Confidence in Classification: A Bayesian Approach
Krzanowski, Wojtek J.
Bailey, Trevor C.
Fieldsend, Jonathan E.
Everson, Richard M.
Journal of Classification
Bayesian classification is currently of considerable interest. It provides a strategy for eliminating the uncertainty associated with a particular choice of classifiermodel parameters, and is the optimal decision-theoretic choice under certain circumstances when there is no single “true” classifier for a given data set. Modern computing capabilities can easily support the Markov chain Monte Carlo sampling that is necessary to carry out the calculations involved, but the information available in these samples is not at present being fully utilised. We show how it can be allied to known results concerning the “reject option” in order to produce an assessment of the confidence that can be ascribed to particular classifications, and how these confidence measures can be used to compare the performances of classifiers. Incorporating these confidence measures can alter the apparent ranking of classifiers as given by straightforward success or error rates. Several possible methods for obtaining confidence assessments are described, and compared on a range of data sets using the Bayesian probabilistic nearest-neighbour classifier.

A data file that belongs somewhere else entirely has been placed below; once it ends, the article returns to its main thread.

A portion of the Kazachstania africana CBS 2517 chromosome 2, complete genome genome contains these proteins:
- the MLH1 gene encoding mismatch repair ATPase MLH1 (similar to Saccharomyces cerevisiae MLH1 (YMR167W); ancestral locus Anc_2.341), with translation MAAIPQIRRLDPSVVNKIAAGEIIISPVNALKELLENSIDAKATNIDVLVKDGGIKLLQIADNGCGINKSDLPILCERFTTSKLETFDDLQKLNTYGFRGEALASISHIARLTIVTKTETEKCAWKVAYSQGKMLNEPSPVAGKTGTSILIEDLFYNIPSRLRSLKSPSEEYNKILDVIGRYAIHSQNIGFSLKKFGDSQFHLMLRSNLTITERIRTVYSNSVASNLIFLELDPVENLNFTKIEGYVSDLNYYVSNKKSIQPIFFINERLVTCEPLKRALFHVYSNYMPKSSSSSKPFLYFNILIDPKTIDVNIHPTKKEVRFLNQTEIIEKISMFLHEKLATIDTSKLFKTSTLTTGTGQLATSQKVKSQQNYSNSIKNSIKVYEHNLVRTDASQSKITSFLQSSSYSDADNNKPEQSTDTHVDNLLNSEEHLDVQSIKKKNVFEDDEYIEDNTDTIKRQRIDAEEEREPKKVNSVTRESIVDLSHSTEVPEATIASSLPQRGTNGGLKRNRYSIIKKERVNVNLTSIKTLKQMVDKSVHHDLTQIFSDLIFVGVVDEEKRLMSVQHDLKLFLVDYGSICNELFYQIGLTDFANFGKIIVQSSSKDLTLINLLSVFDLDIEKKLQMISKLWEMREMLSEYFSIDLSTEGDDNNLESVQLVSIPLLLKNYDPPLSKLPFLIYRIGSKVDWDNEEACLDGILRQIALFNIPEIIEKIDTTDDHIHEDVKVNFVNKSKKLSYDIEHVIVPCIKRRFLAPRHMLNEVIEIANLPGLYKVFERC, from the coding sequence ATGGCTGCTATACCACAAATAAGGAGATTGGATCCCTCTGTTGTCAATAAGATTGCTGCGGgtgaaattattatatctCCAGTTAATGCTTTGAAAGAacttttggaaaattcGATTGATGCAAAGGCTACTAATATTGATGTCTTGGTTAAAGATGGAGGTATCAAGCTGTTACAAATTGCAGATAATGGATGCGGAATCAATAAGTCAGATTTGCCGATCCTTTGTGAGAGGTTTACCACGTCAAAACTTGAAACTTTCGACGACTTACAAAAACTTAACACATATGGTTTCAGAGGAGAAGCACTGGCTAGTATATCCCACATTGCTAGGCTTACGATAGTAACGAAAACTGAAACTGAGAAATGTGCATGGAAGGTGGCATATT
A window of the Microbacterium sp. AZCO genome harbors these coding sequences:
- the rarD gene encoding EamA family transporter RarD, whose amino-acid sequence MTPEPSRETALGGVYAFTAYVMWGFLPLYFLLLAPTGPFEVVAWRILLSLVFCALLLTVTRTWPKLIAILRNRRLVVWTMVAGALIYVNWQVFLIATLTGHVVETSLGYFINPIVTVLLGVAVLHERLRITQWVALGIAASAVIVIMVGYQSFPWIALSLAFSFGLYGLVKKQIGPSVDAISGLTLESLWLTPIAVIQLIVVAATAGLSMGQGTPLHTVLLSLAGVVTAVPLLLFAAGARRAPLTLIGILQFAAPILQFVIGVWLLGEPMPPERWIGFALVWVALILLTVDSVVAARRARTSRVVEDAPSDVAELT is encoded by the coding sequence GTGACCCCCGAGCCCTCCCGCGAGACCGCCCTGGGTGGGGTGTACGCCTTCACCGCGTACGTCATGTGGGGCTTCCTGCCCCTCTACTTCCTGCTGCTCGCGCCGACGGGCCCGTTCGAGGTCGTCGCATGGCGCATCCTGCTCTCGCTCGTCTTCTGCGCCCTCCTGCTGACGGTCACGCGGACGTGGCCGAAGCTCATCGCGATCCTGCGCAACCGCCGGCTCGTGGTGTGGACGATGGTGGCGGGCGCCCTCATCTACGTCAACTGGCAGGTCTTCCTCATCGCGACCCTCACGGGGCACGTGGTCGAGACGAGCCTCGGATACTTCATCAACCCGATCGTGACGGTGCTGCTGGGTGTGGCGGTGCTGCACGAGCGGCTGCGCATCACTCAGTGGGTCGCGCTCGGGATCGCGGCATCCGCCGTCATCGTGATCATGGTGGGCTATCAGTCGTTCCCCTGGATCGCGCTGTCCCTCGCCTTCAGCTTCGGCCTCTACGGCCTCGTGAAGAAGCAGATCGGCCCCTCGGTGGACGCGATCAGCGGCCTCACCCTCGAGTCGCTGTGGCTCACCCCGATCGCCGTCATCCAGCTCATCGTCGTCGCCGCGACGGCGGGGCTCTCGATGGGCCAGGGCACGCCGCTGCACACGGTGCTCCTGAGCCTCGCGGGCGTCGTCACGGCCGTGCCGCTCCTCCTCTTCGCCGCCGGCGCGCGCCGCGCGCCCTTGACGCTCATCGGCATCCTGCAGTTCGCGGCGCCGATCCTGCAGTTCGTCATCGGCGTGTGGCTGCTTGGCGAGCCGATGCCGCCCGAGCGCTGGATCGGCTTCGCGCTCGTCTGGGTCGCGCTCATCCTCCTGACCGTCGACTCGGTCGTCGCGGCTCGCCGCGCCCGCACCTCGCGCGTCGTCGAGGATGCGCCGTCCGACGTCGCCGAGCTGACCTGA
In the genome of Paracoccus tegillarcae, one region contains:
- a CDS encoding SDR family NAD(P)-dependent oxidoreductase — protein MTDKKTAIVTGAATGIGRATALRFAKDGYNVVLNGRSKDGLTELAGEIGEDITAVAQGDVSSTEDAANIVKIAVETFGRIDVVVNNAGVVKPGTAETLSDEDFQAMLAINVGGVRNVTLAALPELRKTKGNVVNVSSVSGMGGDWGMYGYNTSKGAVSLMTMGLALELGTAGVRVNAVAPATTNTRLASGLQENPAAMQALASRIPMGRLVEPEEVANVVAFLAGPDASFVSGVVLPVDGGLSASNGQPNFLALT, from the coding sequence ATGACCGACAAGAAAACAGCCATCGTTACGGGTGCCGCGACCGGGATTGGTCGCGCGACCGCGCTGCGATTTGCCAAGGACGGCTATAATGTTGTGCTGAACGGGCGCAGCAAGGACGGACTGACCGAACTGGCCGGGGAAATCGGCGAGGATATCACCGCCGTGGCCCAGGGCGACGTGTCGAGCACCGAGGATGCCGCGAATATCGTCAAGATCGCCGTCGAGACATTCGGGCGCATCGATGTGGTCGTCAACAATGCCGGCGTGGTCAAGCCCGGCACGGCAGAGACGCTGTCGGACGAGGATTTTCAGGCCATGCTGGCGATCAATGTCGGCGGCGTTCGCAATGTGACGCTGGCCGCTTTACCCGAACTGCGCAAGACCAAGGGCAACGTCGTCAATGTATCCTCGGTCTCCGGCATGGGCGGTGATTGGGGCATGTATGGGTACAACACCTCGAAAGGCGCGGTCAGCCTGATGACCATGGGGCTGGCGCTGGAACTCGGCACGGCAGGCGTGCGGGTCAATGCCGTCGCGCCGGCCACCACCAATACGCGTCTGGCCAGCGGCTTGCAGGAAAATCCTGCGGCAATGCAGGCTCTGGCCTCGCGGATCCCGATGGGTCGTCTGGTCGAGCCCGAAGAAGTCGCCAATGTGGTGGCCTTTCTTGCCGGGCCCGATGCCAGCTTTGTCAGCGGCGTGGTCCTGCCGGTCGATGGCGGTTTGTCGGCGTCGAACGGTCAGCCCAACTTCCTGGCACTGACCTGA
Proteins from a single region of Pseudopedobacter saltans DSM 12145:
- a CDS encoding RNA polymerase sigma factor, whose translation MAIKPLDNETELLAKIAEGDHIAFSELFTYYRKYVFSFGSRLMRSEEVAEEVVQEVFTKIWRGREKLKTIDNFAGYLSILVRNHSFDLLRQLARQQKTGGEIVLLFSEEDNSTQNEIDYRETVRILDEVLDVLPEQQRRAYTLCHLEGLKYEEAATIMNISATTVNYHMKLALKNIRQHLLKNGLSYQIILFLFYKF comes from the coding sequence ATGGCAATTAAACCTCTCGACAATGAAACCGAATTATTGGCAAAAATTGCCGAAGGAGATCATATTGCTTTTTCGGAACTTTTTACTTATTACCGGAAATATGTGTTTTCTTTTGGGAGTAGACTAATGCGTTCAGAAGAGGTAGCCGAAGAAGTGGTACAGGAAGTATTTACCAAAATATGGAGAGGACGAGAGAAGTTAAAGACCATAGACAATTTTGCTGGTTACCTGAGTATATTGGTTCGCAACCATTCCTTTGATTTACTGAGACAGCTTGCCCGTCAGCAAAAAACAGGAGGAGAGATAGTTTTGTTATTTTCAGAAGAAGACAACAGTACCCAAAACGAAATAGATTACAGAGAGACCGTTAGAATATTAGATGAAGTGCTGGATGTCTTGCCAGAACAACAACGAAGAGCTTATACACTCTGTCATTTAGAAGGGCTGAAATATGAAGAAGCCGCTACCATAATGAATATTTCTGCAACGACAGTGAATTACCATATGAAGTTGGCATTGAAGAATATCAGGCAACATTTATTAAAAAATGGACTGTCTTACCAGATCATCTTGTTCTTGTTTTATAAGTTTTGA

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Notes: This paper was the first to present an in-depth study of methods for ascribing confidence levels to classification results derived using Bayesian averaging methods, and introduces several new techniques for this in a Bayesian context. These techniques allow measures of uncertainty in classification to be obtained by considering the disagreement in classification between models selected using Bayesian averaging methods. Such uncertainty measures are particularly important for safety-critical classification situations, such as those arising in automated medical classification and diagnosis.
Vol. 23 (2), pp. 199 - 220